In these uncertain times, things became available through other forms of connection. Teleconferences with counselors became a new norm. Telegrief services to help others manage their grief became extremely important and still are extremely important. These services allow individuals to find validation in their grief when other social norms are not available.
With so much widespread grief, it was critical to be able to help isolated individuals and family units ways to express their losses, whether large or small, and telegrief and telecounseling became excellent ways to give isolated individuals the help they needed to express grief and find the help they needed.
This also opened new venues for grief counselors who may before had been tied to only one geographical location or area. Grief Counselors can help individuals across the nation through skype or other online media services. They can provide the professional grief counseling care needed to help individuals express their grief. Those suffering from mental disorders or substance abuse issues are also able to find the much needed help they need from licensed professional counselors.
So while the pandemic created new problems for the grieving it also created new solutions and allowed technology to present answers to existing issues.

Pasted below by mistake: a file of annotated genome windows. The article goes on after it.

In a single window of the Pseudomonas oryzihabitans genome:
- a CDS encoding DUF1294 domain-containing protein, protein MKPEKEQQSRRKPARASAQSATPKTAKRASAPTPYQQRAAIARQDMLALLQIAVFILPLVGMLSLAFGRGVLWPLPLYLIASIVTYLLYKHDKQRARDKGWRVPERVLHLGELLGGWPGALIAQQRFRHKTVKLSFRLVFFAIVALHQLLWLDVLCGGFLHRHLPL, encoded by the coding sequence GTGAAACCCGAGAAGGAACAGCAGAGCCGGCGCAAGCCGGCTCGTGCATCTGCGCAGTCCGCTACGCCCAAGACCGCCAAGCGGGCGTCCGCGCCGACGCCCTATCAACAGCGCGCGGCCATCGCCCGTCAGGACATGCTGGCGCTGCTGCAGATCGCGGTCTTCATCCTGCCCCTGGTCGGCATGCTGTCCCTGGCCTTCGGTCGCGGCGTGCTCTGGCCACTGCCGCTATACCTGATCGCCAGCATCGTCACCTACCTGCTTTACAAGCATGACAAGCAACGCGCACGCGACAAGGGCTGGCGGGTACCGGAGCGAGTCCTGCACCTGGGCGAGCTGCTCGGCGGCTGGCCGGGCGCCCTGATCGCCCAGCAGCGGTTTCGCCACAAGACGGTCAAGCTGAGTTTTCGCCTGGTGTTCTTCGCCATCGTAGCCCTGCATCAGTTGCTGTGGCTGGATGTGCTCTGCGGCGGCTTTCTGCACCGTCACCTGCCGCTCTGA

It is still important as the pandemic continues for those experiencing loss to seek help. There are still thousands losing family members to COVID19. They face situations where funeral arrangements become far more difficult to procure in public due to local restrictions. Others are grieving loss of income and job or a standard of life they once enjoyed. The simple loss of a dinner in public or the ability to go to the store without a mask is a hardship for many. It is important not to degrade the small things during this collective loss. It is important to acknowledge all losses and not to feel guilty over it.
Grief Counselors and licensed counselors can both help grievers through telegrief services find the help and guidance they need to confront these losses and move forward in the future recovery. It is critical that noone is left behind in grief when the economy and public spheres become completely open again. The only way for full recovery is to have mentally healthy individuals who can cope with the grief and the loss caused by the pandemic.
When helping those affected by COVID19, it is important for grief counselors to identify the loss and not marginalize it. If it is not a smaller loss but a major loss, it is important for grief counselors to realize that collectively, the entire family may be dealing with the same loss and dealing with it in different ways.